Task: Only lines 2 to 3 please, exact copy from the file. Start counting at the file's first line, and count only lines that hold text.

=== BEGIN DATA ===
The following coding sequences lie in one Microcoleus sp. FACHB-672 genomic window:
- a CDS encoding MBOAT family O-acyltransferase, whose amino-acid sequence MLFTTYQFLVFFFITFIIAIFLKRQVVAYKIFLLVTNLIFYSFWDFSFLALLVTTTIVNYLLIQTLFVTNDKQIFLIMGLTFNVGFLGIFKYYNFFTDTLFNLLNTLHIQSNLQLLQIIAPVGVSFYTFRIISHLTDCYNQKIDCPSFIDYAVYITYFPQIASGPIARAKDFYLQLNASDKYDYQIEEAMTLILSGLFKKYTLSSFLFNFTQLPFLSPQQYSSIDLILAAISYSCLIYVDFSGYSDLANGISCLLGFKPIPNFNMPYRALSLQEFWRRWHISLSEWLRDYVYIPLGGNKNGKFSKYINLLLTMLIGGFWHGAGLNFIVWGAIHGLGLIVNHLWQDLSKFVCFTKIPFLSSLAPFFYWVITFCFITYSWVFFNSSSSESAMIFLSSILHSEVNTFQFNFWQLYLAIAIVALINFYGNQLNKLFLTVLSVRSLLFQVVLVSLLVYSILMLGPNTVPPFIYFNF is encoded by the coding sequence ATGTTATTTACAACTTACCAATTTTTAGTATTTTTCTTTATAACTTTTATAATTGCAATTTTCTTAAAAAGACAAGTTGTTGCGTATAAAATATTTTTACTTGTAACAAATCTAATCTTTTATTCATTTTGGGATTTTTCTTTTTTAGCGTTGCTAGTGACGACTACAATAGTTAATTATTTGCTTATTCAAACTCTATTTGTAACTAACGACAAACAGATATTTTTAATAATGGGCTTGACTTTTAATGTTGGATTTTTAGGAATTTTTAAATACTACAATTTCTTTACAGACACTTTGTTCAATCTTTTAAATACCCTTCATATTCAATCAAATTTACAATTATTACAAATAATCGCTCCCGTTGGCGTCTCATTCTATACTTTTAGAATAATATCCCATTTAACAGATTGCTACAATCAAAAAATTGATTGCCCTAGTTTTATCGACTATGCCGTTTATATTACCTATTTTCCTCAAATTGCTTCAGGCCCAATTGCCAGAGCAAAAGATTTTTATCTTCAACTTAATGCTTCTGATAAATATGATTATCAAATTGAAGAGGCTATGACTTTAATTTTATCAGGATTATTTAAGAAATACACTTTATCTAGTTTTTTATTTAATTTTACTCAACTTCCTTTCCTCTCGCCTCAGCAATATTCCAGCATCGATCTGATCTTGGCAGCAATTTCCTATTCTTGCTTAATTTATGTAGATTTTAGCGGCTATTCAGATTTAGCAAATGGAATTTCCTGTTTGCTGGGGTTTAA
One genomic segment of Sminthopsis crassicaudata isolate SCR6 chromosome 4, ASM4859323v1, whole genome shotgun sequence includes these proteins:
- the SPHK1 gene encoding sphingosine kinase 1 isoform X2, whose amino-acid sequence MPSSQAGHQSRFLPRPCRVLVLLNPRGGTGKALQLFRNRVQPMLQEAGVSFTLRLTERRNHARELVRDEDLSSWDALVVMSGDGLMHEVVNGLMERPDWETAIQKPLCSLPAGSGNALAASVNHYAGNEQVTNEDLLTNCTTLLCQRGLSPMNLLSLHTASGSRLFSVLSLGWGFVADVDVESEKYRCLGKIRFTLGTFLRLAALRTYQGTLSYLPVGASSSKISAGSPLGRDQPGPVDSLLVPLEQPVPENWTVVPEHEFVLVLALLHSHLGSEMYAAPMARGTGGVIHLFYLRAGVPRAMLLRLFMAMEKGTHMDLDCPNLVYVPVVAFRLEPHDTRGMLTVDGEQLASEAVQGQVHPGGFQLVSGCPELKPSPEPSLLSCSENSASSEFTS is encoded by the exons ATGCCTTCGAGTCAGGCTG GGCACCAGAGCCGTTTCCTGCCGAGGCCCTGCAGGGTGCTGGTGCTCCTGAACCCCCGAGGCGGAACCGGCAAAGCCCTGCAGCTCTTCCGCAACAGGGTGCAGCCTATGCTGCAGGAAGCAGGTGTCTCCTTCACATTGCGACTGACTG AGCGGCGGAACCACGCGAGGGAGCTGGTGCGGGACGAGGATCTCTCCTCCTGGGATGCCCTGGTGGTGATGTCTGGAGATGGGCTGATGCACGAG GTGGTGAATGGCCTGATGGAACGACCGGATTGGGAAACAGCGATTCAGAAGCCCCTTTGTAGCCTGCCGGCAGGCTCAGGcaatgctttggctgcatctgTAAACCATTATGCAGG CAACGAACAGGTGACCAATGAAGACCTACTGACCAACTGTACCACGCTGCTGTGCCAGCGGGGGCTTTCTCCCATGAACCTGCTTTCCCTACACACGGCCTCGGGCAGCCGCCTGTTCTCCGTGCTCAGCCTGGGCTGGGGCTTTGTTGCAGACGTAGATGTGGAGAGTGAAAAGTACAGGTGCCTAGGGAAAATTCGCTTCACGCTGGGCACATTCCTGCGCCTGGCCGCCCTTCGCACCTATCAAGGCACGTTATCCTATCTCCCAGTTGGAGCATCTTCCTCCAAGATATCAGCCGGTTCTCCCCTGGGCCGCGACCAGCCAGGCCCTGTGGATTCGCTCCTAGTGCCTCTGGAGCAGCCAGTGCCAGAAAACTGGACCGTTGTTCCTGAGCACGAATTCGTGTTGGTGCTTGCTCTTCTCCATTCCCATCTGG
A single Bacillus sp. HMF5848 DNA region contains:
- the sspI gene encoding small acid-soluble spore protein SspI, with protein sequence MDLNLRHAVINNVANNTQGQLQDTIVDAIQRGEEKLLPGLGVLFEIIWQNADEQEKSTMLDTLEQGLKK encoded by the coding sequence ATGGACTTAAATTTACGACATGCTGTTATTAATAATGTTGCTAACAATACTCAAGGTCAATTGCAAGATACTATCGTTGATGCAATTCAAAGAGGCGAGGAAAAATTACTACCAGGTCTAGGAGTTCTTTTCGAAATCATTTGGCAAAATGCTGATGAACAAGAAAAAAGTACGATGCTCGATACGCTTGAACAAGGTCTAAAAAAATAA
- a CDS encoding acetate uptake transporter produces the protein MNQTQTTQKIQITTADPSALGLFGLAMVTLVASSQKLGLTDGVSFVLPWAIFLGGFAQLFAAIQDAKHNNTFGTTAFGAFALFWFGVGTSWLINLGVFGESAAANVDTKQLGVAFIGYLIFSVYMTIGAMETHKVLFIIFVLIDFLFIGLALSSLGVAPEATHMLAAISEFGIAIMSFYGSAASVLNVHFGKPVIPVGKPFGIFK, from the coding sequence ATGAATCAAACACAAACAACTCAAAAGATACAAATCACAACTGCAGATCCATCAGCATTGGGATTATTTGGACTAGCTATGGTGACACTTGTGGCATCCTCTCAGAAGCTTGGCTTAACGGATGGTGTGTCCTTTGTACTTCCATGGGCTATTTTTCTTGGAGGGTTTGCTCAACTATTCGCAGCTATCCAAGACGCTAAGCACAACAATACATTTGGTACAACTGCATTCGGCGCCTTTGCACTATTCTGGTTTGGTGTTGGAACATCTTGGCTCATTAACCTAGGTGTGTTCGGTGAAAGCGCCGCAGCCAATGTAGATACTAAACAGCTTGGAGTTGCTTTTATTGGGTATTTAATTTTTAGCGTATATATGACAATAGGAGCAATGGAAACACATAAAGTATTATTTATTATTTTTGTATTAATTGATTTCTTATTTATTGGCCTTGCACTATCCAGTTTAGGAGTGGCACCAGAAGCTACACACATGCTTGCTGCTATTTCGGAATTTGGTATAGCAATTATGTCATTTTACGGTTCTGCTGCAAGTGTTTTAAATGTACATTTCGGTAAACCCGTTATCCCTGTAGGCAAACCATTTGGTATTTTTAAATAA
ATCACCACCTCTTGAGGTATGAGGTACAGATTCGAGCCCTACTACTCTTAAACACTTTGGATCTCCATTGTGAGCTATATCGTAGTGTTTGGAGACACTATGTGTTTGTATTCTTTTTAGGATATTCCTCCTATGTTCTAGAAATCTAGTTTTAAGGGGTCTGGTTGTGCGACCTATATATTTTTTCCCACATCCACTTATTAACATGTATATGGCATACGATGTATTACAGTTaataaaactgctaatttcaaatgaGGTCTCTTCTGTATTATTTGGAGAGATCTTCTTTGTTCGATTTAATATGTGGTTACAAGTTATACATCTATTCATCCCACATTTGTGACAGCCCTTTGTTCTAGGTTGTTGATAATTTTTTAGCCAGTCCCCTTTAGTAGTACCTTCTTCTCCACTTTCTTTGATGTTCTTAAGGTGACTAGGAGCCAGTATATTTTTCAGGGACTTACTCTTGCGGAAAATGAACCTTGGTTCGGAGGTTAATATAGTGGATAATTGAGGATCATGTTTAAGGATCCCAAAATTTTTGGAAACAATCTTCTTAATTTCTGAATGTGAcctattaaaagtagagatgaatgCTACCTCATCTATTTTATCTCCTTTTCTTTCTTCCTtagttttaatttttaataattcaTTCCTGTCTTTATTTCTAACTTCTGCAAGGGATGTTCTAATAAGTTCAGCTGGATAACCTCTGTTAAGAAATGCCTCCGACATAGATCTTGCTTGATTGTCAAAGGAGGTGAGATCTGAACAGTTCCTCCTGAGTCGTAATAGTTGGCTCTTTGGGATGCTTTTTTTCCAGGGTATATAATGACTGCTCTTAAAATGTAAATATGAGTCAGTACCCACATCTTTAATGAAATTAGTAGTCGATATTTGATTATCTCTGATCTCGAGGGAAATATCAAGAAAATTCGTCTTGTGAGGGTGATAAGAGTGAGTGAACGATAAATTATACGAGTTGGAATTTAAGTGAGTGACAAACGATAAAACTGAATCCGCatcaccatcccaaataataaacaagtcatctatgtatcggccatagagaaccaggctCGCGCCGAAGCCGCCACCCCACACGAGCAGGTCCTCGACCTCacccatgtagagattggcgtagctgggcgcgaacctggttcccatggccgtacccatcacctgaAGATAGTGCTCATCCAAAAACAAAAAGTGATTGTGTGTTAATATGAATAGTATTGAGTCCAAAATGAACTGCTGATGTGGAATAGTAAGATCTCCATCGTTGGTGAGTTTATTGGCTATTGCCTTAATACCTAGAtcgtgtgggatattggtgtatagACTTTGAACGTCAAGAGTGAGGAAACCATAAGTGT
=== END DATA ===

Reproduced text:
- a CDS encoding MBOAT family O-acyltransferase, whose amino-acid sequence MLFTTYQFLVFFFITFIIAIFLKRQVVAYKIFLLVTNLIFYSFWDFSFLALLVTTTIVNYLLIQTLFVTNDKQIFLIMGLTFNVGFLGIFKYYNFFTDTLFNLLNTLHIQSNLQLLQIIAPVGVSFYTFRIISHLTDCYNQKIDCPSFIDYAVYITYFPQIASGPIARAKDFYLQLNASDKYDYQIEEAMTLILSGLFKKYTLSSFLFNFTQLPFLSPQQYSSIDLILAAISYSCLIYVDFSGYSDLANGISCLLGFKPIPNFNMPYRALSLQEFWRRWHISLSEWLRDYVYIPLGGNKNGKFSKYINLLLTMLIGGFWHGAGLNFIVWGAIHGLGLIVNHLWQDLSKFVCFTKIPFLSSLAPFFYWVITFCFITYSWVFFNSSSSESAMIFLSSILHSEVNTFQFNFWQLYLAIAIVALINFYGNQLNKLFLTVLSVRSLLFQVVLVSLLVYSILMLGPNTVPPFIYFNF is encoded by the coding sequence ATGTTATTTACAACTTACCAATTTTTAGTATTTTTCTTTATAACTTTTATAATTGCAATTTTCTTAAAAAGACAAGTTGTTGCGTATAAAATATTTTTACTTGTAACAAATCTAATCTTTTATTCATTTTGGGATTTTTCTTTTTTAGCGTTGCTAGTGACGACTACAATAGTTAATTATTTGCTTATTCAAACTCTATTTGTAACTAACGACAAACAGATATTTTTAATAATGGGCTTGACTTTTAATGTTGGATTTTTAGGAATTTTTAAATACTACAATTTCTTTACAGACACTTTGTTCAATCTTTTAAATACCCTTCATATTCAATCAAATTTACAATTATTACAAATAATCGCTCCCGTTGGCGTCTCATTCTATACTTTTAGAATAATATCCCATTTAACAGATTGCTACAATCAAAAAATTGATTGCCCTAGTTTTATCGACTATGCCGTTTATATTACCTATTTTCCTCAAATTGCTTCAGGCCCAATTGCCAGAGCAAAAGATTTTTATCTTCAACTTAATGCTTCTGATAAATATGATTATCAAATTGAAGAGGCTATGACTTTAATTTTATCAGGATTATTTAAGAAATACACTTTATCTAGTTTTTTATTTAATTTTACTCAACTTCCTTTCCTCTCGCCTCAGCAATATTCCAGCATCGATCTGATCTTGGCAGCAATTTCCTATTCTTGCTTAATTTATGTAGATTTTAGCGGCTATTCAGATTTAGCAAATGGAATTTCCTGTTTGCTGGGGTTTAA
One genomic segment of Sminthopsis crassicaudata isolate SCR6 chromosome 4, ASM4859323v1, whole genome shotgun sequence includes these proteins: